Systems genetics analyses of human adipose tissue gene expression identify cis and trans regulatory networks for cardio-metabolic traits. M. Civelek1, Y. Wu3, C. Pan2, A. He4, C. Tilford4, N. K. Saleem5, C. Fuchsberger6, A. Locke6, H. M. Stringham6, A. U. Jackson6, N. Narisu7, P. S. Chines7, Y. Zhao8, P. S. Gargalovic4, J. Kuusisto5, P. Pajukanta2, K. Hao9, X. Yang8, T. G. Kirchgessner4, F. S. Collins7, M. Boehnke6, M. Laakso5, K. L. Mohlke3, A. J. Lusis1,2 1) Department of Medicine, University of California, Los Angeles, CA; 2) Department of Human Genetics, University of California, Los Angeles, CA; 3) Department of Genetics, University of North Carolina, Chapel Hill, NC; 4) Bristol-Myers Squibb, Pennington, NJ; 5) Department of Medicine, University of Eastern Finland and Kuopio University Hospital, Kuopio, Finland; 6) Department of Biostatistics and Center for Statistical Genetics, University of Michigan, Ann Arbor, MI; 7) National Institutes of Health, Bethesda, MD; 8) Department of Integrative Biology and Physiology, University of California, Los Angeles, CA; 9) Department of Genetics and Genomic Sciences, Mount Sinai School of Medicine, New York, NY.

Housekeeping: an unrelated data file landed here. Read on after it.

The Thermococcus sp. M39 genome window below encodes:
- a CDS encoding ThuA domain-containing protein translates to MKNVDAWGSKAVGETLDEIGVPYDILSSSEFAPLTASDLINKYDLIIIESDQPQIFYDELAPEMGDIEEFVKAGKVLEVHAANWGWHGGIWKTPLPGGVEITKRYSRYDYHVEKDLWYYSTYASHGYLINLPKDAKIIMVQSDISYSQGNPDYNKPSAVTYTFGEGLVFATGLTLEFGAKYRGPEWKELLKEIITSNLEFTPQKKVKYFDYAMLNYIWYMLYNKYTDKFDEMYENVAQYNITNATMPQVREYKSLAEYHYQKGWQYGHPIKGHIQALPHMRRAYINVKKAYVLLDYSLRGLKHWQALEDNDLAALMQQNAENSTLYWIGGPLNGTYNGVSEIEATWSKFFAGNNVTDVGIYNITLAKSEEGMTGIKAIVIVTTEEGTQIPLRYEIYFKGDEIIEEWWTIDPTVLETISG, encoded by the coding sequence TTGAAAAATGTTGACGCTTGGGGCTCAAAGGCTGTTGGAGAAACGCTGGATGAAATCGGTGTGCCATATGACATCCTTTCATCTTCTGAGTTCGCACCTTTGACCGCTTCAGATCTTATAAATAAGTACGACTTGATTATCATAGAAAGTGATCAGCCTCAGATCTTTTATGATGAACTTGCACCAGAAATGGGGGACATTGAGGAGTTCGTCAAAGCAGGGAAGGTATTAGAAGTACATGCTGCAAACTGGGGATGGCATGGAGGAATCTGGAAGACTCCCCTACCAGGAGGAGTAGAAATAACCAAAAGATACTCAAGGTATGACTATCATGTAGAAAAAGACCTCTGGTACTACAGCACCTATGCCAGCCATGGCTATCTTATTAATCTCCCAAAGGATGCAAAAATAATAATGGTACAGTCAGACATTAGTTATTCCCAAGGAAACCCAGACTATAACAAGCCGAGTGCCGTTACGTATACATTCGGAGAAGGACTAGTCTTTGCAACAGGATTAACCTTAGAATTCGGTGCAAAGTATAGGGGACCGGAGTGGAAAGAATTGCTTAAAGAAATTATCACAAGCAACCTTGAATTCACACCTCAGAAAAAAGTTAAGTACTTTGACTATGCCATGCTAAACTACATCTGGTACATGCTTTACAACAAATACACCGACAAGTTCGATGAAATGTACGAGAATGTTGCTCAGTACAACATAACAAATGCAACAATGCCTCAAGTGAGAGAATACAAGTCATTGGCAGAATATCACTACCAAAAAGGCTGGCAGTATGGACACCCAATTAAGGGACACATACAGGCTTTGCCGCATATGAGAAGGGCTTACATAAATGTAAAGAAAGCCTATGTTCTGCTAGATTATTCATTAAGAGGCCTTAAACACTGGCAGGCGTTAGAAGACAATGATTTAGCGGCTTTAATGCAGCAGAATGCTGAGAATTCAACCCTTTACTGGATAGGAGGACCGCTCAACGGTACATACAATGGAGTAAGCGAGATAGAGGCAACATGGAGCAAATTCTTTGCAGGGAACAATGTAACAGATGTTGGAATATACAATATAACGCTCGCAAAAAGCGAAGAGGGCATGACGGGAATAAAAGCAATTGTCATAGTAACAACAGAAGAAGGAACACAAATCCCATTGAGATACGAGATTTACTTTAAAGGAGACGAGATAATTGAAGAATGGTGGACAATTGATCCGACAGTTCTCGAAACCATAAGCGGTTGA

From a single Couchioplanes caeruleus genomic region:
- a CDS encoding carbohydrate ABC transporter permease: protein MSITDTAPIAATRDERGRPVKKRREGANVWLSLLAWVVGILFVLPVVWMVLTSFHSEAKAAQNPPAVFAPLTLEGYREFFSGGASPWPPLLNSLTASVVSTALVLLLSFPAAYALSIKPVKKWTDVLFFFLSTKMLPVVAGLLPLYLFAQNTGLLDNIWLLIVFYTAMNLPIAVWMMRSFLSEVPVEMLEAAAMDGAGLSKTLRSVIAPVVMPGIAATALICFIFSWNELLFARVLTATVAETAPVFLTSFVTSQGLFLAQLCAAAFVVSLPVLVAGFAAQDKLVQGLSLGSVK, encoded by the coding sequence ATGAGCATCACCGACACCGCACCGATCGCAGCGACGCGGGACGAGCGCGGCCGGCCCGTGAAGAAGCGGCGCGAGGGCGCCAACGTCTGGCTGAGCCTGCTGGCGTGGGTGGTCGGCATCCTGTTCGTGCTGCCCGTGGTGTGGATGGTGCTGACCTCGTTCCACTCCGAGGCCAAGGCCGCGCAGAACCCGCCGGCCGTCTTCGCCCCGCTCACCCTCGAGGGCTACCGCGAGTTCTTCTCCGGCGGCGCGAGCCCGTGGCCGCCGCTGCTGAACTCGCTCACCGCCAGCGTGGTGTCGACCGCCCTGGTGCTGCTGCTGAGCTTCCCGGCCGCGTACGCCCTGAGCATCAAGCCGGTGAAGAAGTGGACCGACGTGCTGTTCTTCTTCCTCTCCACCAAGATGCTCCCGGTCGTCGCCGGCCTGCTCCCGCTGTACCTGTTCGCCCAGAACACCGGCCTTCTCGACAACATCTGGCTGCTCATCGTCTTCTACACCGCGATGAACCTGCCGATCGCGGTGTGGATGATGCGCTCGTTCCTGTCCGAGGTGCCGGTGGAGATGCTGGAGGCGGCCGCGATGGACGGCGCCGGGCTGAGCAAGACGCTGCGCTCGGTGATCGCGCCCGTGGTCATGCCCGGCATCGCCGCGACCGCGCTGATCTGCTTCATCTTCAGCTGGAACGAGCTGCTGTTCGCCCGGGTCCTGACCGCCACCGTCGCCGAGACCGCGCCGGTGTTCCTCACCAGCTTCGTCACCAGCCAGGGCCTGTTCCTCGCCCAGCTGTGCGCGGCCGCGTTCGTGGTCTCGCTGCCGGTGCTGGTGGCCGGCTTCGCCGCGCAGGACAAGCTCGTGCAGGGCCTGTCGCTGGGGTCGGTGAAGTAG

Genome-wide association studies (GWAS) have identified numerous loci that are associated with complex traits related to Metabolic Syndrome (MetSyn). However, the molecular mechanisms by which these loci affect MetSyn are usually not known. We used transcript abundance as an intermediate trait to map expression quantitative trait loci (eQTL). We tested the association of 621,695 common single nucleotide polymorphisms (SNPs) and the expression of 18,279 genes in subcutaneous adipose tissue of 1,381 Finnish males who are part of the METabolic Syndrome In Men (METSIM) study. We identified 7,941 genes for which local SNPs (<1 Mb) showed significant association at 1% FDR (local eQTLs). We focused on SNPs that are associated with 170 cardio-metabolic traits and diseases in GWAS. Of the 1,542 SNPs, 621 had been directly genotyped, representing 121 independent loci (r2<0.3). Using conditional analysis, we determined that 49 of the 121 loci were also local eQTLs for 54 genes. For example, rs8077889 has been associated with triglyceride levels in GWAS and is associated with the expression of two nearby genes, DUSP3 (P=1.5x10-12) and MPP3 (P=3.0x10-26). Only DUSP3 is significantly correlated with triglyceride levels (r=0.11, P=2.3x10-6) whereas MPP3 is not (r=-0.06, P=2.7x10-2), prioritizing DUSP3 as the causal gene. The large number of subjects profiled in METSIM also allowed the study of distant acting loci (>1Mb). KLF14 locus has previously been shown to regulate 10 adipose genes. We replicated these associations and identified an additional 20 genes that are trans regulated by this locus (P=5x10-8). These genes are C20orf194, CIB2, COX20, DYNLT1, EIF4E3, GALNT11, MAGED2, MSRA, NEO1, NGRN, PDCL3, PLIN5, SIRT3, SYNC, TECR, TUBB, UBE2Q2, UNC13B, ZNF219, ZNF226. Twelve of the genes, for which an expression probe was available, replicated in another eQTL study in omental and subcutaneous adipose tissue in 556 and 741 people (P=7.8x10-3-1.8x10-9). This locus was not a trans regulator of gene expression in liver (N=566 people), peripheral blood (N=5,311), monocytes and macrophages (N=745) suggesting an adipose-specific mechanism of regulation. All of the additional 20 genes had transcript levels significantly correlated with metabolic traits (|r|=0.33-0.11; P=6.6x10-37-9x10-4). Our studies extend the mechanistic understanding of the KLF14 locus and highlight the power of systems genetics approaches for dissecting complex traits to identify causal genes and pathways.

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